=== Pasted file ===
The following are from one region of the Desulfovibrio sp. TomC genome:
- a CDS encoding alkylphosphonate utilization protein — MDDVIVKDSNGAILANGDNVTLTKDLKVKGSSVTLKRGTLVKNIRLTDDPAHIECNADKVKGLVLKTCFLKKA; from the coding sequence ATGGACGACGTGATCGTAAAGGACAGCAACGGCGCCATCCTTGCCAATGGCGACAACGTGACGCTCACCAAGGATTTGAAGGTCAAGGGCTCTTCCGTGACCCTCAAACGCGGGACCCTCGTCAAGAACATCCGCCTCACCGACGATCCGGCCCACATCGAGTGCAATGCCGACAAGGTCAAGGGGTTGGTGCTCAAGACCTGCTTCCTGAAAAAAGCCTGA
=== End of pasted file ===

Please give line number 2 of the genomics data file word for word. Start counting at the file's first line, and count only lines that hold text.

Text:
- a CDS encoding alkylphosphonate utilization protein — MDDVIVKDSNGAILANGDNVTLTKDLKVKGSSVTLKRGTLVKNIRLTDDPAHIECNADKVKGLVLKTCFLKKA; from the coding sequence ATGGACGACGTGATCGTAAAGGACAGCAACGGCGCCATCCTTGCCAATGGCGACAACGTGACGCTCACCAAGGATTTGAAGGTCAAGGGCTCTTCCGTGACCCTCAAACGCGGGACCCTCGTCAAGAACATCCGCCTCACCGACGATCCGGCCCACATCGAGTGCAATGCCGACAAGGTCAAGGGGTTGGTGCTCAAGACCTGCTTCCTGAAAAAAGCCTGA